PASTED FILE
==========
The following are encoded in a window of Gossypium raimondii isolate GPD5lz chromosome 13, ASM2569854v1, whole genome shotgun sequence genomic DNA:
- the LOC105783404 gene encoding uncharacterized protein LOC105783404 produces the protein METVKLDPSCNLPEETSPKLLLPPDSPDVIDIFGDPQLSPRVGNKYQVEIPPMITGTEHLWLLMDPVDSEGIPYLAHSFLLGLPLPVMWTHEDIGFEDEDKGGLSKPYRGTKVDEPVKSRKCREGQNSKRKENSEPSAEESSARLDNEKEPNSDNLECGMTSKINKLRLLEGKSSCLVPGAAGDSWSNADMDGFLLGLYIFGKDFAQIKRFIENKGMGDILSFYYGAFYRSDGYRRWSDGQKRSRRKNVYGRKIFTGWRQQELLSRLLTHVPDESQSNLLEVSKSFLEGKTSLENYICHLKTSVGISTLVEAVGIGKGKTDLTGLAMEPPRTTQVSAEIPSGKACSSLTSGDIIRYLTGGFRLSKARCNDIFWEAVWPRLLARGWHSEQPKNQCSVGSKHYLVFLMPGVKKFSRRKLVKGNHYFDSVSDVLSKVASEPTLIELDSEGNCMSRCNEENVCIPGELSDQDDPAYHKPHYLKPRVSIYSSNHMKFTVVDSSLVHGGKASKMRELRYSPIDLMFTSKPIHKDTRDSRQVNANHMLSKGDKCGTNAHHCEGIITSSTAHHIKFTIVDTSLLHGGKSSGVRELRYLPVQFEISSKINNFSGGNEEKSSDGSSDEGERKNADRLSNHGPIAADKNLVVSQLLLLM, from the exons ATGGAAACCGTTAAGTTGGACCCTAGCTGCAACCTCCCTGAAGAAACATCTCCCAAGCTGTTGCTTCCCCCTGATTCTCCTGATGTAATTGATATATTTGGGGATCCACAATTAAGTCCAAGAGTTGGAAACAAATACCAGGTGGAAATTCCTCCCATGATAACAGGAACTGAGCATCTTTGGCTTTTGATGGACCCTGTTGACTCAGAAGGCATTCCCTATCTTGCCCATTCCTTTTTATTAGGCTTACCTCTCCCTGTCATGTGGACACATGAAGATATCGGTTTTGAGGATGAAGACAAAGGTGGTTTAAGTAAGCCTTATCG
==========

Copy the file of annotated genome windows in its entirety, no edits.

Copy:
The following are encoded in a window of Gossypium raimondii isolate GPD5lz chromosome 13, ASM2569854v1, whole genome shotgun sequence genomic DNA:
- the LOC105783404 gene encoding uncharacterized protein LOC105783404 produces the protein METVKLDPSCNLPEETSPKLLLPPDSPDVIDIFGDPQLSPRVGNKYQVEIPPMITGTEHLWLLMDPVDSEGIPYLAHSFLLGLPLPVMWTHEDIGFEDEDKGGLSKPYRGTKVDEPVKSRKCREGQNSKRKENSEPSAEESSARLDNEKEPNSDNLECGMTSKINKLRLLEGKSSCLVPGAAGDSWSNADMDGFLLGLYIFGKDFAQIKRFIENKGMGDILSFYYGAFYRSDGYRRWSDGQKRSRRKNVYGRKIFTGWRQQELLSRLLTHVPDESQSNLLEVSKSFLEGKTSLENYICHLKTSVGISTLVEAVGIGKGKTDLTGLAMEPPRTTQVSAEIPSGKACSSLTSGDIIRYLTGGFRLSKARCNDIFWEAVWPRLLARGWHSEQPKNQCSVGSKHYLVFLMPGVKKFSRRKLVKGNHYFDSVSDVLSKVASEPTLIELDSEGNCMSRCNEENVCIPGELSDQDDPAYHKPHYLKPRVSIYSSNHMKFTVVDSSLVHGGKASKMRELRYSPIDLMFTSKPIHKDTRDSRQVNANHMLSKGDKCGTNAHHCEGIITSSTAHHIKFTIVDTSLLHGGKSSGVRELRYLPVQFEISSKINNFSGGNEEKSSDGSSDEGERKNADRLSNHGPIAADKNLVVSQLLLLM, from the exons ATGGAAACCGTTAAGTTGGACCCTAGCTGCAACCTCCCTGAAGAAACATCTCCCAAGCTGTTGCTTCCCCCTGATTCTCCTGATGTAATTGATATATTTGGGGATCCACAATTAAGTCCAAGAGTTGGAAACAAATACCAGGTGGAAATTCCTCCCATGATAACAGGAACTGAGCATCTTTGGCTTTTGATGGACCCTGTTGACTCAGAAGGCATTCCCTATCTTGCCCATTCCTTTTTATTAGGCTTACCTCTCCCTGTCATGTGGACACATGAAGATATCGGTTTTGAGGATGAAGACAAAGGTGGTTTAAGTAAGCCTTATCG